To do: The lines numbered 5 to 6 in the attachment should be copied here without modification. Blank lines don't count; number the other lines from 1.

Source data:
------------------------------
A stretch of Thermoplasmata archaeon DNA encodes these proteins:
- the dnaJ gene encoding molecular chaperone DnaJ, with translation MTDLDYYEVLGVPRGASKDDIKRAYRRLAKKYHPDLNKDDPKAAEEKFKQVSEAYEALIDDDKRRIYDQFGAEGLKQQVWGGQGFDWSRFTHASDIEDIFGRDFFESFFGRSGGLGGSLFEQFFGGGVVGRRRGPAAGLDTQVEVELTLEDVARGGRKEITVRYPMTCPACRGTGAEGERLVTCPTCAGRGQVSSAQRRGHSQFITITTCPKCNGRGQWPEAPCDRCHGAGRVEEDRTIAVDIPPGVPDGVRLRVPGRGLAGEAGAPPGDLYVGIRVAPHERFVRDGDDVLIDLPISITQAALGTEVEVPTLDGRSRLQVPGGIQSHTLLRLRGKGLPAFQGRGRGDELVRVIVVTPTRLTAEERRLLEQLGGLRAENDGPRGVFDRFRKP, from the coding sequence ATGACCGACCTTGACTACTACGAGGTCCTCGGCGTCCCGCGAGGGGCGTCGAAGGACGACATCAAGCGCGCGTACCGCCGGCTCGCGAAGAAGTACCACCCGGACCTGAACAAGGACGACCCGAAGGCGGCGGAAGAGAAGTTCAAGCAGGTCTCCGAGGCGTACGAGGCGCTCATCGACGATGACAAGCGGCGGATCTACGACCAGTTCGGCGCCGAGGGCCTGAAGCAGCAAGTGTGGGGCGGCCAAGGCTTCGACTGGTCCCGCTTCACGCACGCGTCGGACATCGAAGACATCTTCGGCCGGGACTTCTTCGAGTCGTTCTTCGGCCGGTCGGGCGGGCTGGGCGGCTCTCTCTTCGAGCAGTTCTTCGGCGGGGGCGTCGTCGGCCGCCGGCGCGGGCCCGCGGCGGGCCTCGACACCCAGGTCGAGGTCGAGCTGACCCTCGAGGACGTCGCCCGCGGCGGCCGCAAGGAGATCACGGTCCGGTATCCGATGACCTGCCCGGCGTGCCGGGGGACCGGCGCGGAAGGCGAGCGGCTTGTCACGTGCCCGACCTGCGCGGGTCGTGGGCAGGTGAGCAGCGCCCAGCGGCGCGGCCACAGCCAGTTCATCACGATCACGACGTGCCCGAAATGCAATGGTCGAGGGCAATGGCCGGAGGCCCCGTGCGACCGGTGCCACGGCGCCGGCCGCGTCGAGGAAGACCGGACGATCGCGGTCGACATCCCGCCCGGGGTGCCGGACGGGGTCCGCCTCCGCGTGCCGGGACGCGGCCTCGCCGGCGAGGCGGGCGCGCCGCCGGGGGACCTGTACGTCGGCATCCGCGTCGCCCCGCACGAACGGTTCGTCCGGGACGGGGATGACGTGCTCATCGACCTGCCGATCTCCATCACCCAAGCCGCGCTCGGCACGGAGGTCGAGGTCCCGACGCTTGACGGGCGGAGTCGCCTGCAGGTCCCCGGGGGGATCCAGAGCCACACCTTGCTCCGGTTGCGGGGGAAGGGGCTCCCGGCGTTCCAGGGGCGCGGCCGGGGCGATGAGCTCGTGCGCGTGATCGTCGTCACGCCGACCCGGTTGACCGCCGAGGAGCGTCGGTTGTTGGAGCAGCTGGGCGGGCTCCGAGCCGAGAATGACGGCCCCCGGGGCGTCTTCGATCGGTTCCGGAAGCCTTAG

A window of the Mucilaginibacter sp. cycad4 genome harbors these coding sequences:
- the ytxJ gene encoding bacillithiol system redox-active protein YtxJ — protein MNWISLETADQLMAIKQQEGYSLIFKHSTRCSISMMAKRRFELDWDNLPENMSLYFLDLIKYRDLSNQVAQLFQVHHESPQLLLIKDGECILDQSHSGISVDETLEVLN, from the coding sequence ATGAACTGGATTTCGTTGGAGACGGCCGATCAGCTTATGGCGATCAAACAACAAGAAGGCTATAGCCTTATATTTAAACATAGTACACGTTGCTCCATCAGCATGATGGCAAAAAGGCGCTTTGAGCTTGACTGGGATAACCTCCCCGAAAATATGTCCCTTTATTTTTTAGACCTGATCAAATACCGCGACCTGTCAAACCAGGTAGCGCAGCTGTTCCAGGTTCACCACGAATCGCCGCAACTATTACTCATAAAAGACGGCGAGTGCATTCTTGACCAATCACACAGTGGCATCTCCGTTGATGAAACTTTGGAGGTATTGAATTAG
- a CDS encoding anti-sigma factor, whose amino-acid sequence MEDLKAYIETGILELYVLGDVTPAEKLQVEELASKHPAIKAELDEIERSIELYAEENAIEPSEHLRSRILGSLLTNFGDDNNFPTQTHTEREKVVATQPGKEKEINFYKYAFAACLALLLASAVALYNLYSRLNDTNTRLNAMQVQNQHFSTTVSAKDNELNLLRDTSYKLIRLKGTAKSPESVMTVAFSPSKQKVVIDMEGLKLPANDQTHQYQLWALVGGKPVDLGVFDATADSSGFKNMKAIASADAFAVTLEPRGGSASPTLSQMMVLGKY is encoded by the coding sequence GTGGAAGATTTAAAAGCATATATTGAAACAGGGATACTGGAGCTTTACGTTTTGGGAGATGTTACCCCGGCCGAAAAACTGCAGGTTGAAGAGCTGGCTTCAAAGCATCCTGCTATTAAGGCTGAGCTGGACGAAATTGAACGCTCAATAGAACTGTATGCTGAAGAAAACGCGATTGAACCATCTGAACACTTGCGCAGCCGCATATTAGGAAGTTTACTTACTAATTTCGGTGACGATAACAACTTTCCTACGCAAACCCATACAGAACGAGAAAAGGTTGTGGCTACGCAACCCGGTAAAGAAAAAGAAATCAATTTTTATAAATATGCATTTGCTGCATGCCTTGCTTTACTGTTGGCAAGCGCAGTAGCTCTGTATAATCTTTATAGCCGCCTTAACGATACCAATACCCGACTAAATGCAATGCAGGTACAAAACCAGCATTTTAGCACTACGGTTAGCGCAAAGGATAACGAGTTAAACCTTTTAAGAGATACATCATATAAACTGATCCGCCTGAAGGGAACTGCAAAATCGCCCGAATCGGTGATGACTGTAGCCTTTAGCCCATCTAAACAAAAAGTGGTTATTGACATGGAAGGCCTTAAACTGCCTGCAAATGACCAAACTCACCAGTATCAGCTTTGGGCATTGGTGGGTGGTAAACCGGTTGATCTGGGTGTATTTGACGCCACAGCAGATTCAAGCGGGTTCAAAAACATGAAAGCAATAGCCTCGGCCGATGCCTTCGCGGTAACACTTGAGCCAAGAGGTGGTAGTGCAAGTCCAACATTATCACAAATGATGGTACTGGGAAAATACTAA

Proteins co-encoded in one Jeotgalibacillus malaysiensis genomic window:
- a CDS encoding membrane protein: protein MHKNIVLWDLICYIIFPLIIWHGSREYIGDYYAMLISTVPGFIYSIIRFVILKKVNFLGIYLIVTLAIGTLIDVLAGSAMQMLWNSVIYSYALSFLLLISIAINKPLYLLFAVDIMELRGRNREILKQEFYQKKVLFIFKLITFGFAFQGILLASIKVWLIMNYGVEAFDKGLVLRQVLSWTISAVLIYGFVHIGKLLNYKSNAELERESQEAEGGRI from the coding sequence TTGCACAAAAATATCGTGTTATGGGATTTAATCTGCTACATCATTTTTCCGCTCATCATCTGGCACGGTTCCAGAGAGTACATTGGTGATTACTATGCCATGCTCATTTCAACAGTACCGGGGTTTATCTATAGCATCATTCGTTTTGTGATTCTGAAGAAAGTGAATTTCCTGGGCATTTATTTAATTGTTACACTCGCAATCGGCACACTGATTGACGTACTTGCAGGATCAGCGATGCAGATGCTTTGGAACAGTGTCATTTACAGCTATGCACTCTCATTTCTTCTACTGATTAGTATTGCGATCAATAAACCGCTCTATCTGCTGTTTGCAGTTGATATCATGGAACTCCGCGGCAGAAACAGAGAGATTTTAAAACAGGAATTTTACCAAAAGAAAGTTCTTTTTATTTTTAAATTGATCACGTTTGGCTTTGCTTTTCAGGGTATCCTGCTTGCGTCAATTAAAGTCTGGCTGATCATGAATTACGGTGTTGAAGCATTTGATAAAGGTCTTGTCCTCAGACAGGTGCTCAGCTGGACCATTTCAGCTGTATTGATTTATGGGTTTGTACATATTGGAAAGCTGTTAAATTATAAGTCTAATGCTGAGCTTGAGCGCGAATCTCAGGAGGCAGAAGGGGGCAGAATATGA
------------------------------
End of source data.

- a CDS encoding anti-sigma factor, whose amino-acid sequence MEDLKAYIETGILELYVLGDVTPAEKLQVEELASKHPAIKAELDEIERSIELYAEENAIEPSEHLRSRILGSLLTNFGDDNNFPTQTHTEREKVVATQPGKEKEINFYKYAFAACLALLLASAVALYNLYSRLNDTNTRLNAMQVQNQHFSTTVSAKDNELNLLRDTSYKLIRLKGTAKSPESVMTVAFSPSKQKVVIDMEGLKLPANDQTHQYQLWALVGGKPVDLGVFDATADSSGFKNMKAIASADAFAVTLEPRGGSASPTLSQMMVLGKY is encoded by the coding sequence GTGGAAGATTTAAAAGCATATATTGAAACAGGGATACTGGAGCTTTACGTTTTGGGAGATGTTACCCCGGCCGAAAAACTGCAGGTTGAAGAGCTGGCTTCAAAGCATCCTGCTATTAAGGCTGAGCTGGACGAAATTGAACGCTCAATAGAACTGTATGCTGAAGAAAACGCGATTGAACCATCTGAACACTTGCGCAGCCGCATATTAGGAAGTTTACTTACTAATTTCGGTGACGATAACAACTTTCCTACGCAAACCCATACAGAACGAGAAAAGGTTGTGGCTACGCAACCCGGTAAAGAAAAAGAAATCAATTTTTATAAATATGCATTTGCTGCATGCCTTGCTTTACTGTTGGCAAGCGCAGTAGCTCTGTATAATCTTTATAGCCGCCTTAACGATACCAATACCCGACTAAATGCAATGCAGGTACAAAACCAGCATTTTAGCACTACGGTTAGCGCAAAGGATAACGAGTTAAACCTTTTAAGAGATACATCATATAAACTGATCCGCCTGAAGGGAACTGCAAAATCGCCCGAATCGGTGATGACTGTAGCCTTTAGCCCATCTAAACAAAAAGTGGTTATTGACATGGAAGGCCTTAAACTGCCTGCAAATGACCAAACTCACCAGTATCAGCTTTGGGCATTGGTGGGTGGTAAACCGGTTGATCTGGGTGTATTTGACGCCACAGCAGATTCAAGCGGGTTCAAAAACATGAAAGCAATAGCCTCGGCCGATGCCTTCGCGGTAACACTTGAGCCAAGAGGTGGTAGTGCAAGTCCAACATTATCACAAATGATGGTACTGGGAAAATACTAA

Proteins co-encoded in one Jeotgalibacillus malaysiensis genomic window: